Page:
News Analysis: Microsoft is prepping Windows Phone 7 for the mobile market. But its chance of beating Apple or Google in the space are slim to none.
planning to hold an Oct. 11 event to officially launch Windows Phone 7. The
event is scheduled to showcase the company's brand new mobile operating system and
its partners' line of smartphones and other devices. If anything is certain,
it's that the companies in attendance, especially AT&T, will do everything
they can to try and prove that Windows Phone 7 really is the software consumers
and enterprise customers want.
Unfortunately for Microsoft,
Windows Phone 7 might not actually be the most-desired software in the space
upon its release. After all,
Apple's iOS continues to perform well in the mobile market. And Google's
Android platform is stealing much of the market share that Microsoft spent
years building. And all that fails to mention that Research In
Motion is still a major player in the enterprise.
Here are the 10
reasons why Windows Phone 7 will likely fail when it finally hits store shelves
later this year.
1. No multitasking
Full multitasking won't be making its way to Windows Phone 7
. That omission could very well be the biggest issue the software
faces and perhaps the most obvious example of Microsoft not fully understanding
consumer demand. After all, it had years to get Windows Phone 7 right. And the
single feature that consumers want most isn't available in Microsoft's latest
mobile OS? What a mistake.
continues to dominate
Google's Android platform has become the new Windows Mobile.
In other words, it has been able to attract vendors and use the
sheer number of devices available to steal market share away from
companies such as Apple and RIM that attempt to perform well in the
mobile market by
offering devices of their own. Google's strategy is decidedly
And it's probably going to hurt the software giant going forward.
3. The Motorola
Last week, Microsoft announced that it was suing Motorola
over what it claims is patent-infringement in the company's
Android-based smartphones. By suing Motorola, Microsoft is trying to protect
its own interests. But perhaps the move is short-sighted. Motorola is quickly
becoming an extremely important player in today's mobile marketplace. And by
attacking it, Microsoft is potentially losing any leverage it might have in the
future of bringing Windows Phone 7 to that company's devices. It's a mistake.
And it's one that Microsoft will have to live with for now.
4. Vendors aren't
to say that several companies are on-board with Windows Phone 7, but that's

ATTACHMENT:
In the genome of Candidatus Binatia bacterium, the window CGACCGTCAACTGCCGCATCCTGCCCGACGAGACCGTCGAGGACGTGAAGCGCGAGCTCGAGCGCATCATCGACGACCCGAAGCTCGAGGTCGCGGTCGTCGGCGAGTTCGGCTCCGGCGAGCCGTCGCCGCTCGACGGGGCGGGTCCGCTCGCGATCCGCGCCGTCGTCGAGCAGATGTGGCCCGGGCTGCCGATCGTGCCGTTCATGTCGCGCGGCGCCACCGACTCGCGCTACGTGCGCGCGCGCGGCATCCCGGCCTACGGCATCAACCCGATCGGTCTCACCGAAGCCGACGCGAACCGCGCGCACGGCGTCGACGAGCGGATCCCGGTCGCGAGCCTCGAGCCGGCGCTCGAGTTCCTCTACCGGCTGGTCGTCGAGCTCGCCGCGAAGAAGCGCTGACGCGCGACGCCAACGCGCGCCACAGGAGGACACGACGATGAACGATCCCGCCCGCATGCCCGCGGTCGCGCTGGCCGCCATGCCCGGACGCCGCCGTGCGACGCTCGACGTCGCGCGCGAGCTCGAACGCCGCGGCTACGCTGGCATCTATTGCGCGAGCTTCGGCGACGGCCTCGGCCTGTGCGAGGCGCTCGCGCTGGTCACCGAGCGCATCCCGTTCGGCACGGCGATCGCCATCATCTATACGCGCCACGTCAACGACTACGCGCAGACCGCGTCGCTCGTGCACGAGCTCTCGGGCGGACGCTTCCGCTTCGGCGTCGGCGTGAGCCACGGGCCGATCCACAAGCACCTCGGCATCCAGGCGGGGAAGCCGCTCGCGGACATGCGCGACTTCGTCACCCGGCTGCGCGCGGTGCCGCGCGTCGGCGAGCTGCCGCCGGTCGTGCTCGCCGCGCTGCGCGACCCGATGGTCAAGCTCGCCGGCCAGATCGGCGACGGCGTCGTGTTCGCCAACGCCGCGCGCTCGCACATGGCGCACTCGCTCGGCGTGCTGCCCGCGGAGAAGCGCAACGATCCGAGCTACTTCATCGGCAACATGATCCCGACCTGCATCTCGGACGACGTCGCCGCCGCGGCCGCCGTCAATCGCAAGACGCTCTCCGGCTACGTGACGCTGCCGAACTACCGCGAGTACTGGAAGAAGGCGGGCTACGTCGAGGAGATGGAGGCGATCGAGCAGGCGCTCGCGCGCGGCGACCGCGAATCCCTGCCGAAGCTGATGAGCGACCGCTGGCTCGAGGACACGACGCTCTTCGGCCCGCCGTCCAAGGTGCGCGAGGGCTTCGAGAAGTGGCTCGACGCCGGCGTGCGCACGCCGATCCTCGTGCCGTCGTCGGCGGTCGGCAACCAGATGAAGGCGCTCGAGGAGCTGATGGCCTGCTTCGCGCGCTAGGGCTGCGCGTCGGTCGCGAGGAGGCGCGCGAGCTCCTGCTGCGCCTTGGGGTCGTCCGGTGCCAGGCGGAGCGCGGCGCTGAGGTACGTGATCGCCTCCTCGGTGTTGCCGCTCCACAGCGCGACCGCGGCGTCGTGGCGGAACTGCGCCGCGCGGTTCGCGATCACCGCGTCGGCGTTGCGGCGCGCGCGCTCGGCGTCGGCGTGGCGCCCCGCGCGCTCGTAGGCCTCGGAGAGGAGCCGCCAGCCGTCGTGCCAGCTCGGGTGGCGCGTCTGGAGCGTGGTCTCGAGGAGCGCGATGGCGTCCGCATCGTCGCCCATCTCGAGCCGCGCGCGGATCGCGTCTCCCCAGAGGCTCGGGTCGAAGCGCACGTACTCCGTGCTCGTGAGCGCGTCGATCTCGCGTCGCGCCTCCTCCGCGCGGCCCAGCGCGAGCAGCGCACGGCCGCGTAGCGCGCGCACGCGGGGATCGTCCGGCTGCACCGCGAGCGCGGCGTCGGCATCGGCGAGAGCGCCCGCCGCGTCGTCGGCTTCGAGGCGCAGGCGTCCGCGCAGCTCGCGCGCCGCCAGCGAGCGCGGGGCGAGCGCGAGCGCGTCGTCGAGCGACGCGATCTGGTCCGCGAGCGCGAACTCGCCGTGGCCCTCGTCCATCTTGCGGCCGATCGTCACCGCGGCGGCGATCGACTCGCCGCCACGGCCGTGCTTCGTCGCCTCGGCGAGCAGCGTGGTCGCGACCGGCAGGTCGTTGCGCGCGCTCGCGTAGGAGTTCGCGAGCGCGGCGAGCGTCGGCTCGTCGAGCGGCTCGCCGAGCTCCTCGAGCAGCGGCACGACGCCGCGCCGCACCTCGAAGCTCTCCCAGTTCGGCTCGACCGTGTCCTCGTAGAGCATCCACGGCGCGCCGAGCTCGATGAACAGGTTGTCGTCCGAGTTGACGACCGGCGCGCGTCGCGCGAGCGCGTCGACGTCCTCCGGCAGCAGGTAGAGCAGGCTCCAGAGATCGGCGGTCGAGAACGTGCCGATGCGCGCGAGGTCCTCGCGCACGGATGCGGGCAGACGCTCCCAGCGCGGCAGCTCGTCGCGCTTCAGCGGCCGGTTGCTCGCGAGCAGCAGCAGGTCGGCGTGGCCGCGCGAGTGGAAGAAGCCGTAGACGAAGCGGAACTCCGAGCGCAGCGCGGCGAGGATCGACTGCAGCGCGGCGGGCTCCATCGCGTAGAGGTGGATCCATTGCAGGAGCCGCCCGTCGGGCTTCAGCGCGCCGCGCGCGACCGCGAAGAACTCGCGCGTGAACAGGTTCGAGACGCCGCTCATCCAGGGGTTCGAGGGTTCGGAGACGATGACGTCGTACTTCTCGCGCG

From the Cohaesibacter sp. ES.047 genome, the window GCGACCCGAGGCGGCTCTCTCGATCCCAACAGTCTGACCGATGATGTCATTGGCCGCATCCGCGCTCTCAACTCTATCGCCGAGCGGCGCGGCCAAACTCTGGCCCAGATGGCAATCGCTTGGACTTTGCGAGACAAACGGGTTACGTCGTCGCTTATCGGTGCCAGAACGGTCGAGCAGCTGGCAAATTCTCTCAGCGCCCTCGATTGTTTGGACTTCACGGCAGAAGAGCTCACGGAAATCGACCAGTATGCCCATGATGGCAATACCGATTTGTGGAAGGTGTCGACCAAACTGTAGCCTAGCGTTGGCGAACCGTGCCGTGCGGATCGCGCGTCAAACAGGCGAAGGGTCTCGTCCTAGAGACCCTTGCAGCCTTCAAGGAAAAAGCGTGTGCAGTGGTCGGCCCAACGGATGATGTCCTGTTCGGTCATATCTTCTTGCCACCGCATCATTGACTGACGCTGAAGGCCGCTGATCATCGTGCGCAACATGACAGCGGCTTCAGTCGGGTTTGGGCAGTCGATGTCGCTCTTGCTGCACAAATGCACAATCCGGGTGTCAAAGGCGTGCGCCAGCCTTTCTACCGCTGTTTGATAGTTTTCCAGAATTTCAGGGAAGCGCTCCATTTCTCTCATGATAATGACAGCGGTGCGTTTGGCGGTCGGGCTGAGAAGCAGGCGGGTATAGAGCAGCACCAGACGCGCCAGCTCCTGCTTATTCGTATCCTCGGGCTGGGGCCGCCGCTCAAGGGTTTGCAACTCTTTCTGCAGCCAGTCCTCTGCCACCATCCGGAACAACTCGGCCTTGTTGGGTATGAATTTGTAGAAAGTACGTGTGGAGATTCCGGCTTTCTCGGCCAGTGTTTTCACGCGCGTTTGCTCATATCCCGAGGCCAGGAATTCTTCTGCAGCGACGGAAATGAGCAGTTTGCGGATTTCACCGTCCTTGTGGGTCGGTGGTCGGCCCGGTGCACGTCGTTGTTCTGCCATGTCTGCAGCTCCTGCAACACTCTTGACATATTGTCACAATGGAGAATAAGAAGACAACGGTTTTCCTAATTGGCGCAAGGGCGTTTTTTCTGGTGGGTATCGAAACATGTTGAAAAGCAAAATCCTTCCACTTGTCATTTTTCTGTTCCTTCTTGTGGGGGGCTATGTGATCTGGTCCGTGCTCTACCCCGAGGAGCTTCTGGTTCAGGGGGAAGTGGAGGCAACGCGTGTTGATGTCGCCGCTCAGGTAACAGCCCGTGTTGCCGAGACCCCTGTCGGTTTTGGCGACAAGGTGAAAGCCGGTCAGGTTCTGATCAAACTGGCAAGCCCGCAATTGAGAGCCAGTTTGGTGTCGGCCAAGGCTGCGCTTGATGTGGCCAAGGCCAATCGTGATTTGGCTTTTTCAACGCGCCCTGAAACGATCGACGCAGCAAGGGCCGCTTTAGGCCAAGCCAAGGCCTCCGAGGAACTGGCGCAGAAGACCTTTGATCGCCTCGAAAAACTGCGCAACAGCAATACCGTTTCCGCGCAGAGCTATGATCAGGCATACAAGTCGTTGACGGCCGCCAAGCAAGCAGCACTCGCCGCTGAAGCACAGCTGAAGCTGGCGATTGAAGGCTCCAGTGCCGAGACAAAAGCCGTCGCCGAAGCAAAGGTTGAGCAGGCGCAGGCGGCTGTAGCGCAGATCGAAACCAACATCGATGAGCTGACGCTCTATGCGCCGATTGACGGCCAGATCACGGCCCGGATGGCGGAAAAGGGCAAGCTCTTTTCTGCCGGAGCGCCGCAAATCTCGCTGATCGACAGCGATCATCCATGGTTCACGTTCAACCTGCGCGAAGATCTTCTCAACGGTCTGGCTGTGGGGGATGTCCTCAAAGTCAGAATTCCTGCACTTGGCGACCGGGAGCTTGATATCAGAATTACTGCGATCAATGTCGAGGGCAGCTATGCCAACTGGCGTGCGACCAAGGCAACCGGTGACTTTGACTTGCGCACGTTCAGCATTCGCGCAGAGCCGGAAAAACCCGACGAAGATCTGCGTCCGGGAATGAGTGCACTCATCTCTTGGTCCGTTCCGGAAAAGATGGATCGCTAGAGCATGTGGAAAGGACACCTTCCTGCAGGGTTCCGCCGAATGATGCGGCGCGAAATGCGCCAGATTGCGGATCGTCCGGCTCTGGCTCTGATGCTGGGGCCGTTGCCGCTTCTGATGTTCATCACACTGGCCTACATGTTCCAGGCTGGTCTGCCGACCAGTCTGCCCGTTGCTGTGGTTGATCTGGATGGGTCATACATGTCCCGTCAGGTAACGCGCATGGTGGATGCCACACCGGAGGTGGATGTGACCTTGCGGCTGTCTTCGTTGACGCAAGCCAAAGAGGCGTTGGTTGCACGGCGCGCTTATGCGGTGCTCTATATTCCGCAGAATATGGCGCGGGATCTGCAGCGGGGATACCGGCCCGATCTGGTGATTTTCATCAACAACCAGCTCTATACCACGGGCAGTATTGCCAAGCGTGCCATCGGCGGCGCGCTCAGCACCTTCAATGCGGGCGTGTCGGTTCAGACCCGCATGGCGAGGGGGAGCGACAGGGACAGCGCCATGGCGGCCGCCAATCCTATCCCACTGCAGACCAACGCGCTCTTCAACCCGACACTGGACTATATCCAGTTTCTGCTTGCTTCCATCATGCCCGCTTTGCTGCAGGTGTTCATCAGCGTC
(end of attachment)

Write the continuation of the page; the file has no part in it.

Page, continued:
simply not true. The company does have a number of partners, such as Samsung
and HTC, but it's getting devices to store shelves that will prove to be its
biggest challenge. And attempting to match the number of Android-based devices
on store shelves anytime soon will be almost as difficult. Google has simply
set a standard in today's marketplace that Microsoft won't easily match.
5. T-Mobile and
AT&T aren't enough
Microsoft plans to
unveil Windows Phone 7 at an event showcasing devices next week. Reports claim
T-Mobile and AT&T will play a role at the event, since Windows Phone 7
devices will be available on GSM first. Those players might be important in the
mobile market, but they aren't enough for Microsoft to make a mark. Microsoft needs help from Verizon
. After all, that company has helped lead Android ahead. Why
wouldn't it also help Android?
6. The enterprise
is losing faith
By allowing Windows
Mobile to flounder on store shelves for so long, Microsoft has ostracized the
single market that could save its brand: the enterprise. Over the past couple of
years, Windows Mobile has been losing ground in the corporate world because the
competition has been delivering better products that suit their needs. Whether
or not Windows Phone 7 will do the same is anyone's guess. But at this point,
Microsoft will have a lot of digging out to do just to get back to where it
7. The Kin fallout
Microsoft's decision to release the Kin smartphones earlier this year
was arguably one of the worst strategies the company has followed
in years. And their failure showed consumers how little Microsoft really
understands about them. Going forward, consumers might remember that. And they
might be concerned that they'll get burned twice. If that happens, don't expect
Windows Phone 7 to sell so well out of the gate.
Windows Phone 7
won't have copy-and-paste when it launches on vendor smartphones in the coming
weeks. That might not seem like a huge issue, but Apple's decision to leave it
out of iOS proved to be one of the most frequent complaints it faced.
Smartphones are supposed to keep users productive. And copy-and-paste is
central to that. Without it, Microsoft's iOS alternative is hobbled.
9. The app issue
offers more than 250,000 applications in its mobile marketplace. That's certainly
nothing to scoff at. And it speaks to how well the company has done at
attracting mobile developers. Now, Microsoft is coming to the mobile space
years behind Apple. And it too has to offer mobile applications that appeal to
consumers. But it won't be able to do that so easily. And trying to catch up to
the App Store or even Android's Market could take years.
10. The growing
pains are coming late
Every mobile platform faces growing pains
. Whether it's Apple's iOS, Android OS, or even BlackBerry OS,
software goes through some trials before it's right. But all of those platforms
went through their growing pains years ago. Microsoft's platform will face them
this year when consumers expect a finished, polished product. That won't bode
well for the company's smartphone OS sales.